Zigadenus elegans (Mountain Death Camas)
|Also known as:||White Camas|
|Habitat:||sun; rich moist prairies and meadows|
|Bloom season:||June - August|
|Plant height:||6 to 36 inches|
|Wetland Indicator Status:||none|
|MN county distribution (click map to enlarge):|
|National distribution (click map to enlarge):|
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The erect flower stalk sometimes forms a single raceme but is more often a branched panicle up to a foot long, of 1-50 creamy white, star-like stalked flowers about ½ inch across. The 6 tepals (petals) are egg shaped, with a thick greenish yellow heart-shaped gland above the base creating a ring around the lighter or green tipped center. The cone-like style in the middle is split into three narrow arching stigmas, surrounded by 6 arching stamens with green to orange tips. Flower stalks up to 1 inch long are accompanied by a short lance shaped papery bract at the base that is often tinged with purple or pink.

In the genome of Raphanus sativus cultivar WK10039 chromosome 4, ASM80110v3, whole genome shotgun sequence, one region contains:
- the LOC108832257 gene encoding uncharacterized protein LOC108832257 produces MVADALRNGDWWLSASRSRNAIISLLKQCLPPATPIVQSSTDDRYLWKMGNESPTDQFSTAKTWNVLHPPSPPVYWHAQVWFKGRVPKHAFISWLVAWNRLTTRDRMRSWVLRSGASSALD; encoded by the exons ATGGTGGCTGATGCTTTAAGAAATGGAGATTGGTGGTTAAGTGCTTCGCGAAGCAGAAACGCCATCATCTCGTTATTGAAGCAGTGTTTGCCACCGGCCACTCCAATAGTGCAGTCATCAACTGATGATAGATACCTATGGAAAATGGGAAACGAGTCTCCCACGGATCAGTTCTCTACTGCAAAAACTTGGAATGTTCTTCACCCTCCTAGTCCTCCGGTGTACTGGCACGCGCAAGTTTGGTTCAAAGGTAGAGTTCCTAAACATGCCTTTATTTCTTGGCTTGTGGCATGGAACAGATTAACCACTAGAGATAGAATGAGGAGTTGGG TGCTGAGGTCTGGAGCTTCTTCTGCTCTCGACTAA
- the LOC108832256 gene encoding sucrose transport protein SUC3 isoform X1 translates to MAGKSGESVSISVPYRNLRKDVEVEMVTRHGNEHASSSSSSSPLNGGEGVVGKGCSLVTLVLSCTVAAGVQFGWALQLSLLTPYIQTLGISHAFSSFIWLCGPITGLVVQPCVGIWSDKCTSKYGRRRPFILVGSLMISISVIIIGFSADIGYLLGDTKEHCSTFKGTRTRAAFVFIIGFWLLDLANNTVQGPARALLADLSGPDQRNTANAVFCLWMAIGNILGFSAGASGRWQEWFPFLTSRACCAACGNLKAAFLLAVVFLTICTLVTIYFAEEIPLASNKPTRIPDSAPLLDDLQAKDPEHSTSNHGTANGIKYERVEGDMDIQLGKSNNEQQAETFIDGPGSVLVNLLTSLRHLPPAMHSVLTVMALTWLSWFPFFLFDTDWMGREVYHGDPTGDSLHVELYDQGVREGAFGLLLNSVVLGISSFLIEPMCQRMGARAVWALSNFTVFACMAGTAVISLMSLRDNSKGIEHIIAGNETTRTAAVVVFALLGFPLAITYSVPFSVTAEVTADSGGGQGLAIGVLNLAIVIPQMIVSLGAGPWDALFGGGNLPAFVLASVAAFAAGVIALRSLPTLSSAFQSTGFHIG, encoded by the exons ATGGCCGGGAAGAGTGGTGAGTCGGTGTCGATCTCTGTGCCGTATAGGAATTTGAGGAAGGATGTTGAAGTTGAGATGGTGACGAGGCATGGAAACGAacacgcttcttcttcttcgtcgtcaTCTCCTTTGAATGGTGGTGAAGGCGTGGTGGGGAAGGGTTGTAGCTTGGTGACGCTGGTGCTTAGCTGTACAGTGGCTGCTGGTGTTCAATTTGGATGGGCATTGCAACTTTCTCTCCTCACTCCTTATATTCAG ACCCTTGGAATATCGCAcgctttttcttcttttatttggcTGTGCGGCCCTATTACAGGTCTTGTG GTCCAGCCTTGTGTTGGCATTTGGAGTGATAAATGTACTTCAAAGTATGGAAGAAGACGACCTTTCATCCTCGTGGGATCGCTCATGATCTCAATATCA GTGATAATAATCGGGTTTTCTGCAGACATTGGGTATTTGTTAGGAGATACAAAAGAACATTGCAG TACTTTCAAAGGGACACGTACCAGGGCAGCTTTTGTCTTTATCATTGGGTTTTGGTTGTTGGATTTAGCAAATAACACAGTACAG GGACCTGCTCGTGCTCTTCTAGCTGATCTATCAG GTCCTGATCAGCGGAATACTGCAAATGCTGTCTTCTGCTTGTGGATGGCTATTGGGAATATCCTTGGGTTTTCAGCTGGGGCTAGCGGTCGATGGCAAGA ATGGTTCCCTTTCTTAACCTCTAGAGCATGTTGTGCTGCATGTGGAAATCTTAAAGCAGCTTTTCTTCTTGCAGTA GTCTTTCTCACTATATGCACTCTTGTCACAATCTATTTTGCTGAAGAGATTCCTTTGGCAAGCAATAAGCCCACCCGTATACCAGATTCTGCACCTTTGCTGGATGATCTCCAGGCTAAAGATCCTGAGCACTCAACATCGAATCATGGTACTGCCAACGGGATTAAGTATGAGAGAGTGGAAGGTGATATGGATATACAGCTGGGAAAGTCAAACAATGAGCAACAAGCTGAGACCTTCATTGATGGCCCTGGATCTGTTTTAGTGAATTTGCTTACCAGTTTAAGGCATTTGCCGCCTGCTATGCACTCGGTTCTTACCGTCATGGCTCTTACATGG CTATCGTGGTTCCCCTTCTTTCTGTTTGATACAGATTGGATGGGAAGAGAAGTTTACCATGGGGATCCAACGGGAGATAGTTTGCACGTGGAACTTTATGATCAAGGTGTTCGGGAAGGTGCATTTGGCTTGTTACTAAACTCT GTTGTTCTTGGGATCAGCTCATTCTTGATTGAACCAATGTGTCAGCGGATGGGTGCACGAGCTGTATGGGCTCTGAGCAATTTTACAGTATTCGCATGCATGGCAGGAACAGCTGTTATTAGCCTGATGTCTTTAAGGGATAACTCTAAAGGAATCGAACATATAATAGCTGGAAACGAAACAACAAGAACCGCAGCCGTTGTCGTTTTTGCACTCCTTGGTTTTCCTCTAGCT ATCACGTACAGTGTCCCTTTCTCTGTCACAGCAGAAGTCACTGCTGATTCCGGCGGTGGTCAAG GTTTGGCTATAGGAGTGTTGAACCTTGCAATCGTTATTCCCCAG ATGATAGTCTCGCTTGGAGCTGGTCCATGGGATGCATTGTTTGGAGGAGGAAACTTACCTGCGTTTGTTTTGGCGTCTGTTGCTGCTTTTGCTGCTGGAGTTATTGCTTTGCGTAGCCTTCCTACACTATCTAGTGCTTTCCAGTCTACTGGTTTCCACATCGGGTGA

Leaves and stems:
All parts of the Mountain Death Camas plant are poisonous from alkaloids more toxic than strychnine and can sicken livestock. Plants over-winter as a bulb that is very similar to the wild onion and a few settlers learned of its toxicity the hard way. Alkaloid poisoning is a terrible way to die! Formerly known as Anticlea elegans, Zigadenus elegans has recently moved from the Liliaceae (Lily) family to Melanthiaceae (Trillium). Some references list multiple varieties, with var. glaucus in Minnesota, but Flora of North America, our definitive guide, makes no distinction.
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Photos by K. Chayka taken in Pope County. Photos courtesy Peter M. Dziuk taken in Dakota, Polk and Pope counties.
Have you seen this plant in Minnesota, or have any other comments about it?